Transhumanist Advent: She is not dead but sleepeth

"While he yet spake, there cometh one from the ruler of the synagogue’s house, saying to him, Thy daughter is dead; trouble not the Master. But when Jesus heard it, he answered him, saying, Fear not: believe only, and she shall be made whole. And when he came into the house, he suffered no man to go in, save Peter, and James, and John, and the father and the mother of the maiden. And all wept, and bewailed her: but he said, Weep not; she is not dead, but sleepeth. And they laughed him to scorn, knowing that she was dead. And he put them all out, and took her by the hand, and called, saying, Maid, arise. And her spirit came again, and she arose straightway: and he commanded to give her meat." (Luke 8:49-55)

Modern advances in medicine and technology have blurred the line between life and death as we progressively reach to the dead using our tools, technology, and desire to heal as we call them to "arise".

  • We now have the ability to preserve life in vegetative or comatose states allowing doctors and family to explore many types of treatments. These states, which would have meant almost certain death -- if not interpreted as death -- in ancient times have become increasingly treatable.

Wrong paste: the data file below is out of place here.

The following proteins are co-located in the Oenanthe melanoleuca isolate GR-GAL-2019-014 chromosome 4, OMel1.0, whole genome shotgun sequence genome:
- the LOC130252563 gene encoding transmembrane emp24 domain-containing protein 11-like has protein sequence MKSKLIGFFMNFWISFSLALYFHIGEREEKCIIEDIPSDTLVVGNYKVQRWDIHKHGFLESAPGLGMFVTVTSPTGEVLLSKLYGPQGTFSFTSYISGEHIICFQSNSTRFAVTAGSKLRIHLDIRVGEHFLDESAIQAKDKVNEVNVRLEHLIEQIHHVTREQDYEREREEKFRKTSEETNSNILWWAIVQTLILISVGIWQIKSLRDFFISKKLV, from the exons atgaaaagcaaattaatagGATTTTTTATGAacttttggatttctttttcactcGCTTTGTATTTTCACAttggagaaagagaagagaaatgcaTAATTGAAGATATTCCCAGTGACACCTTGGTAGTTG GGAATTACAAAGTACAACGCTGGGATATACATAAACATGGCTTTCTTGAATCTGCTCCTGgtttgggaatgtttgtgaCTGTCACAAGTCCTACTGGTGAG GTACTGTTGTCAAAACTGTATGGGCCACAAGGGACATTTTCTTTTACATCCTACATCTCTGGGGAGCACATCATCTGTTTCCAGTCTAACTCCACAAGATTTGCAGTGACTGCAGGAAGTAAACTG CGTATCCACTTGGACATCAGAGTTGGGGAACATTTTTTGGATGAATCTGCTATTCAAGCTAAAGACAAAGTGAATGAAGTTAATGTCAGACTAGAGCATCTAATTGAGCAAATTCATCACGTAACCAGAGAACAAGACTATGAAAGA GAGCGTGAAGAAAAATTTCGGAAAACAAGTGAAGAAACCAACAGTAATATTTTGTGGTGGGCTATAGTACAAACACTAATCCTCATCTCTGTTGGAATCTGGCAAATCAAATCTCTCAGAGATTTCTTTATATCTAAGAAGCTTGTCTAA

• Cryonics is an emerging field with successful outcomes performed on animals. This offers hope to some who may be able to "sleep" until treatment can be found for their illness.
  • Certain types of surgeries involve stopping the heart and lungs for hours at a time.
  • Doctors and nurses follow rituals of defibrillator use to restore heart function.
  • CPR techniques save the lives of many, bringing them back from death.
  • We use the organs of the dead to preserve life for the living -- which would have been unfathomable and likely objectionable to ancient and even relatively modern peoples.
  • Some engage in early, crude efforts to replicate the consciousness and intelligence of loved ones from their digital artifacts.

Certainly, along with these tools and technology come the ethical questions of how & when to administer them. But as we seek to ethically preserve life and to recover our dead we can follow the example Jesus set in healing, even when that healing crosses (and blurs) the line between life and death.

-Caleb Jones

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